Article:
Throughout most of my adult life, the ever-elusive concept of balance has been the source of many journal entries, countless conversations, and quite a bit of frustration. It's something I've never felt good at—balancing work and marriage, self-care and motherhood, the keeping of a home and the necessity of time alone. I am interested in so many things, and I frequently lament the limits of time that prevent me from reading every book, experimenting with every art form. There are days when the work of running a business takes over my life. My house feels like a disaster and my children don't get the best of my attention. Other days, I'm an attentive and hands-on mother, perhaps even with meals planned and a clean floor, but I'm sorely behind on work tasks. (And sometimes, for the sake of true transparency, I can’t seem to do even one single thing right, in any area of my life.) For some reason, somewhere along the way I set the expectation for myself that I should be able to do everything, and do it well, all the time. I have a feeling you can relate. 

The more experience I gain in this dance of life, the more I learn that "balance" the way I once idealized it is completely unattainable. But it isn't the goal. We all have many things vying for our attention, and only so much of ourselves to give. Managing all of this is really more akin to juggling than balancing. Life is perpetually in motion. Only one thing can be on top at any given time, but it's constantly rotating and as long as there aren't too many things involved at once (meaning, as long as we prioritize wisely), everything gets enough of us in the big picture…in theory.

Balance doesn't require us to give one-hundred percent and attain perfection in everything we do; it's more about knowing how much we can handle and aligning each part of our lives with our deeper priorities. Whenever I feel chaos and overwhelm—or when, for the sake of the juggling analogy, I've lost my grip and allowed it all to crash to the floor—I try to evaluate each thing I'm attempting to handle at the moment. Are these things in line with my values and vision for myself and my family? Is there anything that needs to take back seat or be removed entirely? 

For me, this vision includes a sense of peace and joy in my home, and a life that is simple, uncluttered and unhurried, creative and close to nature. It includes physical health, nourishing food, great books, and ample time together as a family. My husband and I have seen clearly the need for time as a couple to invest in our marriage and keep it strong. I have learned that my personality type requires a certain amount of time alone to recharge so I'm capable of pouring into everyone else. These are some of the things that guide me as I edit which things I choose to juggle and which to let go of. But above all of that is relationships. Am I making sure the people in my life feel loved?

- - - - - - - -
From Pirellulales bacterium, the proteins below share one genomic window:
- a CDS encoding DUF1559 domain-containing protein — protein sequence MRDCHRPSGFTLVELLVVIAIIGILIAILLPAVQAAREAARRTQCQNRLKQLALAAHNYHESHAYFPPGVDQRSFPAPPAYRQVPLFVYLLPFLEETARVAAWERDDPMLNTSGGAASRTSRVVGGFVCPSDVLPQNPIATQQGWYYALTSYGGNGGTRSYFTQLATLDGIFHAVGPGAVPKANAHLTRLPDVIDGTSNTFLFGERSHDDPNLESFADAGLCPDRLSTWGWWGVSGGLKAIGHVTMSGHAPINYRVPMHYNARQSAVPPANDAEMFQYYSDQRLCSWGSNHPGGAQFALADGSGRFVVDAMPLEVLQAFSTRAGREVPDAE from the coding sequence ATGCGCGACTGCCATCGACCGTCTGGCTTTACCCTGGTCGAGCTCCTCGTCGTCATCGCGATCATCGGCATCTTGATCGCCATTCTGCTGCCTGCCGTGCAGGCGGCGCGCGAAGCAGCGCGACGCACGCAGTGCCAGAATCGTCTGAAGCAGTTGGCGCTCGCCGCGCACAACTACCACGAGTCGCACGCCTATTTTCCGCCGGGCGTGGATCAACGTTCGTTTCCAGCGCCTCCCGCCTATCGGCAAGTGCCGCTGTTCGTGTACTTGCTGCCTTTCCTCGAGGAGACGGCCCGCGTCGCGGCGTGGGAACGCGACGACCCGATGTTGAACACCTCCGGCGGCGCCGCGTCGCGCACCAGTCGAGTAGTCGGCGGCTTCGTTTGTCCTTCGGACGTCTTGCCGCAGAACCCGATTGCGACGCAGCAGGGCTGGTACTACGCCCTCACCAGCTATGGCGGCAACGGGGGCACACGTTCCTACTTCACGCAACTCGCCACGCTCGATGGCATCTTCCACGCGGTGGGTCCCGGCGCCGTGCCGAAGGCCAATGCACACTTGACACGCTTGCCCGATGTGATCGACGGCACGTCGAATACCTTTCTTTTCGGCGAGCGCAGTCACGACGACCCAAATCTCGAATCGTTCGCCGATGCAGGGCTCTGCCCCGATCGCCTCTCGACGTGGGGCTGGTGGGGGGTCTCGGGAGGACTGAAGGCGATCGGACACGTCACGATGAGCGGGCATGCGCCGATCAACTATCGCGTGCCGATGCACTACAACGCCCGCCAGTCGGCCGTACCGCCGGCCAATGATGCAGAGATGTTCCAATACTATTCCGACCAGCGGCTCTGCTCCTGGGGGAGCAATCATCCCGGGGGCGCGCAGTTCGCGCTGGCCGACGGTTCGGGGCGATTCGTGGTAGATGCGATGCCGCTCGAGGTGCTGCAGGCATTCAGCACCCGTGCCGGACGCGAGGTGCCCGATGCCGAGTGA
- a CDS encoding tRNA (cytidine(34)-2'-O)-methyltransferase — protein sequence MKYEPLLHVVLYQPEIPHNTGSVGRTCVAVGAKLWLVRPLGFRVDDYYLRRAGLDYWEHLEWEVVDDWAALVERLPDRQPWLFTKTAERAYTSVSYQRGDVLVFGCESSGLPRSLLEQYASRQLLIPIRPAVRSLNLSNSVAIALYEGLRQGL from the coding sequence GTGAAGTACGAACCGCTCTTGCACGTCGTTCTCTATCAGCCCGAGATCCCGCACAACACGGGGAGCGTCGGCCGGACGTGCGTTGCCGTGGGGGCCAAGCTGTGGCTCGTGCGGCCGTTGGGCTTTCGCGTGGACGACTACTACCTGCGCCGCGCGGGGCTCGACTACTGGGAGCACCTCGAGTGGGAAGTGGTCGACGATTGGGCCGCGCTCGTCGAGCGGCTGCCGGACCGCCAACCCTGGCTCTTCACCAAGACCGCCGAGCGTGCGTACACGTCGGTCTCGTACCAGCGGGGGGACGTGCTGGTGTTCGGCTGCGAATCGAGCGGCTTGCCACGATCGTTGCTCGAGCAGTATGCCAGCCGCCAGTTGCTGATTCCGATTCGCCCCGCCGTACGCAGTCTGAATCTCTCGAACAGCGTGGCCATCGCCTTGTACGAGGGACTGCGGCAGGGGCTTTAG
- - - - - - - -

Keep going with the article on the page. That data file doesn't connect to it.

For me, the principle is this: Identify that which is most important, use it as a measuring stick for what you allow into your world, and then aim to be as present as possible in whatever is in front of you in each moment, and just let go of everything else that calls your attention away from what's truly important to you. And when you strip this concept of prioritizing down to basics, I think letting go andbeing present is really the key. More than balance, or a great juggling act, or trying to control everything, it's learning to let go that brings the sense of peace we're really chasing when we talk about balance. Letting go of the need for perfection and order, letting go of the idea that any one of us can do it all. When we not only accept, but fully embrace the fact that life is messy and often chaotic and that we are each only human, we are closer then to that sense of peace.

So now, when I find myself sitting on that kitchen floor—exasperated, overwhelmed, exhausted, defeated, feeling once again like I’m failing at this balance thing—I shift my focus away from balance entirely, away from striving and away from anything that even involves me. Instead I cultivate peace by centering myself in the present moment. I bring my attention to my senses, take deeper breaths, let all thought go and only take in what is happening around me right now—letting peace flow through my body and mind. Then, I remind myself of what is most important, which happens to be the one thing that comes most effortlessly to me (and to you too, mama)—my family is loved, fiercely and completely. We are wired to be the very best at loving them; it is innate to us, ingrained into the cells of our beings. That love is always enough. Everything else is excess. Let that bring you peace, and let that peace infuse and inform every other aspect of your life

Journalist: Hannah Mayo